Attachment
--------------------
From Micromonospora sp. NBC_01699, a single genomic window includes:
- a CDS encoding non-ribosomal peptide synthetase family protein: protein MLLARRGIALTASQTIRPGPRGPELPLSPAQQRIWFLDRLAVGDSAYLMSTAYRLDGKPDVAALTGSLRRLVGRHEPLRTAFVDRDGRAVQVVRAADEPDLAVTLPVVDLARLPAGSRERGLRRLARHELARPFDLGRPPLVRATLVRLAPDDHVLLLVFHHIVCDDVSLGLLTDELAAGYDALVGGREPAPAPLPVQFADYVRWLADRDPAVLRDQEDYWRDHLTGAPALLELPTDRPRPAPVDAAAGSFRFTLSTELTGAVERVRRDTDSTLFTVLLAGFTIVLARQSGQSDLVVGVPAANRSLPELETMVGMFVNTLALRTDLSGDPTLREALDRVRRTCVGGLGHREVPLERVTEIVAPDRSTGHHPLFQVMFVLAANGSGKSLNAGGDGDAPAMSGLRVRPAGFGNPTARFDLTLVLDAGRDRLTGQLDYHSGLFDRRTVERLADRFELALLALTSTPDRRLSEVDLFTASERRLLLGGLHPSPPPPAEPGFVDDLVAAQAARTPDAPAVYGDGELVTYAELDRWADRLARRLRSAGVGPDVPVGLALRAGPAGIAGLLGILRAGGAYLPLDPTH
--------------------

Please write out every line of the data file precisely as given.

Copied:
From Micromonospora sp. NBC_01699, a single genomic window includes:
- a CDS encoding non-ribosomal peptide synthetase family protein: protein MLLARRGIALTASQTIRPGPRGPELPLSPAQQRIWFLDRLAVGDSAYLMSTAYRLDGKPDVAALTGSLRRLVGRHEPLRTAFVDRDGRAVQVVRAADEPDLAVTLPVVDLARLPAGSRERGLRRLARHELARPFDLGRPPLVRATLVRLAPDDHVLLLVFHHIVCDDVSLGLLTDELAAGYDALVGGREPAPAPLPVQFADYVRWLADRDPAVLRDQEDYWRDHLTGAPALLELPTDRPRPAPVDAAAGSFRFTLSTELTGAVERVRRDTDSTLFTVLLAGFTIVLARQSGQSDLVVGVPAANRSLPELETMVGMFVNTLALRTDLSGDPTLREALDRVRRTCVGGLGHREVPLERVTEIVAPDRSTGHHPLFQVMFVLAANGSGKSLNAGGDGDAPAMSGLRVRPAGFGNPTARFDLTLVLDAGRDRLTGQLDYHSGLFDRRTVERLADRFELALLALTSTPDRRLSEVDLFTASERRLLLGGLHPSPPPPAEPGFVDDLVAAQAARTPDAPAVYGDGELVTYAELDRWADRLARRLRSAGVGPDVPVGLALRAGPAGIAGLLGILRAGGAYLPLDPTH